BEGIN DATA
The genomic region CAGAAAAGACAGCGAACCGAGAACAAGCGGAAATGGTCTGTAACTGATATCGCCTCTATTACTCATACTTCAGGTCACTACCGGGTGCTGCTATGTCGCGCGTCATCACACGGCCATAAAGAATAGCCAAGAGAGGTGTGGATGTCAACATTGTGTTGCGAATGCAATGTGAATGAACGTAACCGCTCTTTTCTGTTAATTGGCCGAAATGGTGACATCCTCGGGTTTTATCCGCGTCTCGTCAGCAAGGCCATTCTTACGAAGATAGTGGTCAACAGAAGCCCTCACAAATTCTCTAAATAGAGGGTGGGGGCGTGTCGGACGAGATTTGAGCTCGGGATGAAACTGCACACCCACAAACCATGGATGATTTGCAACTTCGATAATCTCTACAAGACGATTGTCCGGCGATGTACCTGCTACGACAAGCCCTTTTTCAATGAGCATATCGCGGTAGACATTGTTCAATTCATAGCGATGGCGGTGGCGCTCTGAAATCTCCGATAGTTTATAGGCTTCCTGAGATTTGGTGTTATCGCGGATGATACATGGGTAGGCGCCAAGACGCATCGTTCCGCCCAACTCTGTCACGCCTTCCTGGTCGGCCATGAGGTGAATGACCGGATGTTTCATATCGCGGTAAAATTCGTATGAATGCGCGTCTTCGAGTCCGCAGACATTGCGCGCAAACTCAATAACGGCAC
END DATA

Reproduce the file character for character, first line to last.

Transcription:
The genomic region CAGAAAAGACAGCGAACCGAGAACAAGCGGAAATGGTCTGTAACTGATATCGCCTCTATTACTCATACTTCAGGTCACTACCGGGTGCTGCTATGTCGCGCGTCATCACACGGCCATAAAGAATAGCCAAGAGAGGTGTGGATGTCAACATTGTGTTGCGAATGCAATGTGAATGAACGTAACCGCTCTTTTCTGTTAATTGGCCGAAATGGTGACATCCTCGGGTTTTATCCGCGTCTCGTCAGCAAGGCCATTCTTACGAAGATAGTGGTCAACAGAAGCCCTCACAAATTCTCTAAATAGAGGGTGGGGGCGTGTCGGACGAGATTTGAGCTCGGGATGAAACTGCACACCCACAAACCATGGATGATTTGCAACTTCGATAATCTCTACAAGACGATTGTCCGGCGATGTACCTGCTACGACAAGCCCTTTTTCAATGAGCATATCGCGGTAGACATTGTTCAATTCATAGCGATGGCGGTGGCGCTCTGAAATCTCCGATAGTTTATAGGCTTCCTGAGATTTGGTGTTATCGCGGATGATACATGGGTAGGCGCCAAGACGCATCGTTCCGCCCAACTCTGTCACGCCTTCCTGGTCGGCCATGAGGTGAATGACCGGATGTTTCATATCGCGGTAAAATTCGTATGAATGCGCGTCTTCGAGTCCGCAGACATTGCGCGCAAACTCAATAACGGCAC